04 / 2010
With the world in a state of on-going economic, financial, social and environmental crises, the relevance of local actions is greater than ever before. The importance of food sovereignty at local community level has taken on a new meaning. Not that Community Supported Agriculture (CSA) is a new phenomenon. The concept was first developed in Japan in the early 1970s, to try to guarantee healthy organic food at a time when mercury poisoning had led to Minemata disease, mother’s milk poisoned their children, and pollution was causing increasing environmental havoc. Three separate initiatives came together, led largely by Yoshinori Kaneko, to form the Japanese Teikei system. A similar unrelated birth occurred in Switzerland around the same period. As Elizabeth Henderson, one of the leading figures in the field of CSA and the global fight for local solidarity-based partnerships between producers and consumers so rightly says: “A century of ‘development’ has broken the connection between people and the land where their food is grown in many countries, North and South. A few decades of free trade have driven family-scale farms to the point of desperation. A long series of food scandals - illness from food-borne pathogens, milk and other products contaminated with GMOs and chemical pollutants - have led to a crisis of confidence in imported foods from industrial-scale farms. CSA offers a return to wholeness, health and economic viability”.
The Urgenci International Network brings together the many different national networks of consumer-producer partnerships from different countries all over the world. Its key aims are to disseminate and promote the concept of Community Supported Agriculture, as well as other related issues, such as the preservation of biodiversity and access to land. It also includes other similar concepts, such as farmers’ markets. The current global situation is leading to a natural development of the phenomenon, and it is a vital part of building a new solidarity-based economy.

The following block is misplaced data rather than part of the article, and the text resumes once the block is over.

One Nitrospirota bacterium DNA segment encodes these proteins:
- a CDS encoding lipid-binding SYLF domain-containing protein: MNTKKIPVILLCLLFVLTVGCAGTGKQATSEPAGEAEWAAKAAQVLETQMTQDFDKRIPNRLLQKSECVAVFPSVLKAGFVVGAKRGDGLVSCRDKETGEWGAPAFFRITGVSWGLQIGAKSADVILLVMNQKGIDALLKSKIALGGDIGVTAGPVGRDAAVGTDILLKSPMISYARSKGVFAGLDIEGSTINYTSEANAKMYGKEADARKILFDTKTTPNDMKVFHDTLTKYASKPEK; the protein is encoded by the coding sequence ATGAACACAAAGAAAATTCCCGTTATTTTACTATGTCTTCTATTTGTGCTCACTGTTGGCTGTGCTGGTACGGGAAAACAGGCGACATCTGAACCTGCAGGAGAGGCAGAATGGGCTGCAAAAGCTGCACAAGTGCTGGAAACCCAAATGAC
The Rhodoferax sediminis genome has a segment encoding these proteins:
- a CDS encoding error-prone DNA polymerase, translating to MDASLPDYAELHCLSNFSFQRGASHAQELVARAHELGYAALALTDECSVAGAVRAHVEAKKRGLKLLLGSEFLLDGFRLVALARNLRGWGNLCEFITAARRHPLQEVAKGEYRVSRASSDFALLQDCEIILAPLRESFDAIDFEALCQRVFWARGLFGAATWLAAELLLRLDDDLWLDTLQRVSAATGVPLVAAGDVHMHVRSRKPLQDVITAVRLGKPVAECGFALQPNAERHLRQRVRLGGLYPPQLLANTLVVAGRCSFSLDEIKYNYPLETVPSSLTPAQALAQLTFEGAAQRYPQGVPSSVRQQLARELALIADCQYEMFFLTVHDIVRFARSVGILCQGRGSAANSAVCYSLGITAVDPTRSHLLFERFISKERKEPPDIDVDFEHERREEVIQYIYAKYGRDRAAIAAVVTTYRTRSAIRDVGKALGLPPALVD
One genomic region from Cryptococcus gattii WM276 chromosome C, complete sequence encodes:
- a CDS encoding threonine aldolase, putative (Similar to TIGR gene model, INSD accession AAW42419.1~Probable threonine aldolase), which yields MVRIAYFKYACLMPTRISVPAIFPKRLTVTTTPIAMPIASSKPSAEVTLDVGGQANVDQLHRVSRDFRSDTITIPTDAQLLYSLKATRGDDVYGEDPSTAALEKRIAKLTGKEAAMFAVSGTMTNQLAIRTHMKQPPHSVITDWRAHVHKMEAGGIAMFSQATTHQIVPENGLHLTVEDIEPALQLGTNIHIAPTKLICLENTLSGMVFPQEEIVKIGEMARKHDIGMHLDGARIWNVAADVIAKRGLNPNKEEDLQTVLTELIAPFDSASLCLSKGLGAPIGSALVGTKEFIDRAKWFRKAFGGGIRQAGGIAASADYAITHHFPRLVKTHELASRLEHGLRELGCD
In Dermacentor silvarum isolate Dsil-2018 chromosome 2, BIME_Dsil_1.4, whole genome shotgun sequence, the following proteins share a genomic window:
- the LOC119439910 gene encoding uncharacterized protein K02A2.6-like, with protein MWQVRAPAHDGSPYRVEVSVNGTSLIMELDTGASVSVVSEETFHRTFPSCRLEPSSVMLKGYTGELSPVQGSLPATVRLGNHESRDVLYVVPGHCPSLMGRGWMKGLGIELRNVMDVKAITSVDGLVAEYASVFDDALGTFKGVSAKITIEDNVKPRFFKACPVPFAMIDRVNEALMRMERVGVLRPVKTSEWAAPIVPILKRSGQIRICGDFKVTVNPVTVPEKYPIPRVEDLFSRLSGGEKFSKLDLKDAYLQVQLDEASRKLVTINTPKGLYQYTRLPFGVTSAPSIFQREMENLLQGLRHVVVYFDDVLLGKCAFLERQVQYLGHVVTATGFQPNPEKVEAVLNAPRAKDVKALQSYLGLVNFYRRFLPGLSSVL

An exemplary case-study: Tamba city local authorities play their part.
Japanese culture is largely based on the concept of harmony and peace, which is not an easy challenge in a country where 21 per cent of the population are over 65, agricultural land increasingly lying fallow, more food imported from abroad, young people moving from the rural to the urban lifestyle… Food also plays a very central role in Japanese lifestyles, and is traditionally one of the finest cuisines in the world.
We had the unique opportunity of a field trip to Tamba city before the Kobe conference took place, to visit a local initiative. Tamba city is the result of 6 different towns merging some years ago. It has a population of 71,000, and is situated in the Hyogo Prefecture, about an hour’s drive from Kobe. It is where Shinji Hashimoto, one of the members of the Urgenci International Committee lives and farms. The region is famous for both its beautiful scenery and its food.
In order to develop the Teikei system, and address some of the challenges stated above, Shinji was largely instrumental in convincing the Local Authorities to financially support some 20 young people from various cities who wanted to become farmers to gain access to farmland. He helped to initiate an apprenticeship scheme so that the young people could learn their new profession, alternating between internship and working their own rented farms. The initiative has proven highly successful, with over 1,000 consumers benefiting from the box scheme and able to buy reasonably priced organic fruit and vegetables for ten months of the year.
The producers and consumers involved in the scheme prepared one of the finest banquets I have ever eaten for our group, all from local produce, all cooked by members of the Teikei scheme. The ceremonial speeches were moving, with the mayor and other local figures speaking and toasting the farmers and the group of foreign visitors. The farmers all introduced themselves to the group, and presented their individual projects. Most had left factory jobs in cities to take up a rural life and serve their community by producing healthy food.